WASHINGTON - The latest assault on the U.S. dollar comes not from currency traders but from cost-cutting legislators.

The House Banking subcommittee on domestic and international monetary policy, headed by Rep. Michael Castle, R-Del., takes up legislation today that supporters say would save the government hundreds of millions annually by replacing the dollar bill with a coin.

"There will be tremendous savings," says the sponsor, Rep. Jim Kolbe, R- Ariz.

But savings for the government may mean higher costs for banks, which will have to buy new coin-handling equipment and pay higher charges for transporting currency, according to Kawika Daguio, a lobbyist for the American Bankers Association, which opposes the coin bill.

Old Kent Bank, Grand Rapids, Mich., for example, has spent nearly $1 million in recent years for automatic coin dispensers, said David Kerstein, head of retail banking.

If the coin bill passes, "I'm sure that our currency and coin equipment would have to be retrofitted," he said.

Banks also would bear the public relations costs of putting dollar coins in the hands of American consumers, who spurned the Susan B. Anthony dollar coin over a decade ago, Mr. Daguio added.

"This would be government doing something (to save money) that would increase costs to private industry," he said. "And it's not something the public particularly wants."

But vending machine manufacturers, amusement park operators, public transit agencies, copper companies, and organizations representing blind people want the coin. A lobbying group, the Coin Coalition, is leading the charge on the dollar.

The dollar bill is obsolete, they say, devalued by inflation, costly to produce, and ill-suited to a world where everyday transactions are increasingly conducted with machines that don't operate easily with paper.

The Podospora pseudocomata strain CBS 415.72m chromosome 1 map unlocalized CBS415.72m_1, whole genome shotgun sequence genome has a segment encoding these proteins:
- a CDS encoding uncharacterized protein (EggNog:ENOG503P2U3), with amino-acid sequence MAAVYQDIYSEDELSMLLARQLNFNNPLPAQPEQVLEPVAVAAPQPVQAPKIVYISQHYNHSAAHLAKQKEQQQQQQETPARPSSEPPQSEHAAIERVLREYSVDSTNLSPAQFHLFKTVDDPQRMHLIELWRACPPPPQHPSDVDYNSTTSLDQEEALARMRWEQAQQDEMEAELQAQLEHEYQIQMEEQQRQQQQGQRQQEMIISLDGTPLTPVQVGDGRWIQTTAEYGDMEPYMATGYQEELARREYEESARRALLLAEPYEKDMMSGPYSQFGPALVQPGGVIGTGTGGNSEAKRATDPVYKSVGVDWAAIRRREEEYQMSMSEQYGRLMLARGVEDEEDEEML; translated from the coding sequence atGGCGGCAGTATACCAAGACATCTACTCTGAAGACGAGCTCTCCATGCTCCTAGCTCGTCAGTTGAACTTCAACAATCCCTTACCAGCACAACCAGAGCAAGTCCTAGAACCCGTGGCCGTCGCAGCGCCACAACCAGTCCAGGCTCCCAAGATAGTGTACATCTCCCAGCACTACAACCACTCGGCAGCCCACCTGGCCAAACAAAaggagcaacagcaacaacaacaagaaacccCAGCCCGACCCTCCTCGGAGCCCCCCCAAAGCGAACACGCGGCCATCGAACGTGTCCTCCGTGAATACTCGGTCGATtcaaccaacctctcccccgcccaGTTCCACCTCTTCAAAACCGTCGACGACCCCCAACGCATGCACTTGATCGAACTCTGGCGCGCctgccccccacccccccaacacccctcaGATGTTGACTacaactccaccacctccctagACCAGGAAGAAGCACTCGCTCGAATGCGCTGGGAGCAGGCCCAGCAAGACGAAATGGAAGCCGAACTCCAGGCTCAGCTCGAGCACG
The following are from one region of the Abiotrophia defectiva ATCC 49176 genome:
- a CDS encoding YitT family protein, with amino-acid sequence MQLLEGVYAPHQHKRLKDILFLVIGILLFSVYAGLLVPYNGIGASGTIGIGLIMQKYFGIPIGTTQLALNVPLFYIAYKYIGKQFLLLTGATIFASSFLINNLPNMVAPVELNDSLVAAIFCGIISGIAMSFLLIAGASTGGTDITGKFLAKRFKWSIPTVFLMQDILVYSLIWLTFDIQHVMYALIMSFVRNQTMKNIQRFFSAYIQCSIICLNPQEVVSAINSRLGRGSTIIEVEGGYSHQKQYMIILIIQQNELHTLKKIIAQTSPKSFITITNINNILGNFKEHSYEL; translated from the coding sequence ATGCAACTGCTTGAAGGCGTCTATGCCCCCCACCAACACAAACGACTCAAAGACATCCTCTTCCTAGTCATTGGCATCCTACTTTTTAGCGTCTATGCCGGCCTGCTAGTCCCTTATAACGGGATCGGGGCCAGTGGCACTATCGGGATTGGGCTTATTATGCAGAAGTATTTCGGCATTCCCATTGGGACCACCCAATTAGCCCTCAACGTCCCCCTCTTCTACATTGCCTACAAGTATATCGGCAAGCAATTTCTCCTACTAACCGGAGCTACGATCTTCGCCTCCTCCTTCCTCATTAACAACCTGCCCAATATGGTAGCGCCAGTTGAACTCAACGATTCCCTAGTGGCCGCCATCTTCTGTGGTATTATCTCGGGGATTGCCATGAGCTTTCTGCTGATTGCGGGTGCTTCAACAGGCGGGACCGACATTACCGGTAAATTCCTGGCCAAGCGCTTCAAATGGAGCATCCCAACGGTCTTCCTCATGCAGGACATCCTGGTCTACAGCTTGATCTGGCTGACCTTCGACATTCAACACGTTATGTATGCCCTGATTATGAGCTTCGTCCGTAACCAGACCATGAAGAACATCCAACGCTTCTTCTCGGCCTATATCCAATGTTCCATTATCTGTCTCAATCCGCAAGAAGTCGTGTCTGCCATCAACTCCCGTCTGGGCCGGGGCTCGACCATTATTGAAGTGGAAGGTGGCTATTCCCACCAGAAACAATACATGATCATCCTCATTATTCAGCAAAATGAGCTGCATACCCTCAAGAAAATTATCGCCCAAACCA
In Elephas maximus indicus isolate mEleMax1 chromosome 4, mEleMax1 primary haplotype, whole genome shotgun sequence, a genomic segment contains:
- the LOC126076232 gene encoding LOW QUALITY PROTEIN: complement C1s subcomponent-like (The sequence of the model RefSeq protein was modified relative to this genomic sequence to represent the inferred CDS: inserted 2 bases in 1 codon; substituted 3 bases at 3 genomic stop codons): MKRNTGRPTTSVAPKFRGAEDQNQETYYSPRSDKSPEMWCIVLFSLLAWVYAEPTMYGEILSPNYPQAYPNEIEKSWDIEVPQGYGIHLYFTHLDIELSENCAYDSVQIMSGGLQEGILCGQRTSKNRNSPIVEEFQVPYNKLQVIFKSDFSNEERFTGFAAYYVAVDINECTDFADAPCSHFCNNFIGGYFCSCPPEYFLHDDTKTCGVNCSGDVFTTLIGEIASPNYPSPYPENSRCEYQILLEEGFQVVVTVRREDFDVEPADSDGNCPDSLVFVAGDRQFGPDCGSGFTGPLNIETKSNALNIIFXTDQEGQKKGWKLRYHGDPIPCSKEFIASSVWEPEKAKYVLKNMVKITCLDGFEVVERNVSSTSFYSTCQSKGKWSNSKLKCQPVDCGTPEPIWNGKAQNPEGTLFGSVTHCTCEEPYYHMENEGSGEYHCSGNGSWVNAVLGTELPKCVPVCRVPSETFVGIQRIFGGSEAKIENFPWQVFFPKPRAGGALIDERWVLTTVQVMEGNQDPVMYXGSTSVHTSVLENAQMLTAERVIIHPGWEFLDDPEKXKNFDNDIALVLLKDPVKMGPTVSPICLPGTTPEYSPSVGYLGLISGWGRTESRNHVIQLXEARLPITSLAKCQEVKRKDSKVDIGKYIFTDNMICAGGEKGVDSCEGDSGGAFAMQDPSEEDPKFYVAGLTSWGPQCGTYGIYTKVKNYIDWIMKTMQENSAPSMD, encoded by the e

Opponents, led by sellers of the paper and ink used to make bills, dispute these claims and warn that the coin would fuel inflation by encouraging vending machine operators to raise prices above the dollar mark.

Rushing to defend the greenback in Congress are Sen. Trent Lott, R- Miss., and Rep. Thomas Davis III, R-Va. Each has introduced legislation that would preserve the paper dollar.

"None of us really want to see a repeat of the Susan B. Anthony drama," Sen. Lott said in a statement, noting that over 300 million unwanted "Susies" languish in government warehouses.

Coin backers insist that the public will accept the dollar coin this time, provided that the dollar bill does not remain in circulation, as it did when the Susan B. Anthony dollar was introduced.

"If you pull the dollar bill, it's got to work," said James Benfield, executive director of the Coin Coalition.

The hearing scheduled in the House Banking subcommittee on domestic and international monetary policy represents a step forward for the coin forces. Previous dollar coin proposals never got hearings.

"I think we will see action on this proposal this year," Rep. Kolbe said, noting that a majority of the House has in the past expressed support for the dollar coin.

The fate of the proposal may rest in large part on the outcome of the debate over the potential cost savings from the coin. According to the General Accounting Office, the coin would save the government $395 million annually. The Congressional Budget Office pegs the savings at only $100 million over five years.

The agencies agreed that currency production costs would decline with the coin, which costs more to make but is expected to last for 30 years. Bills wear out in a year and a half.

Part of the difference in savings estimates arises from seigniorage, the practice of crediting the government's bank accounts with an amount equal to the difference between the cost of minting coins and their face value. These credits reduce the federal deficit and thereby save interest payments.

The GAO estimated that seigniorage from the dollar coin would save $430 million in interest annually. CBO rules prevent it from recognizing interest savings from seigniorage, but an analyst at the agency acknowledged that such savings are real.

Coin opponents dismiss seigniorage as a budgetary charade.

"Seigniorage is an accounting device that has nothing to do with the size of the deficit or anything else," said former Federal Reserve Board member Andrew Brimmer, a consultant to the Save the Greenback Coalition, a lobbying group fighting the dollar coin.

Mr. Cahill writes for Medill News Service

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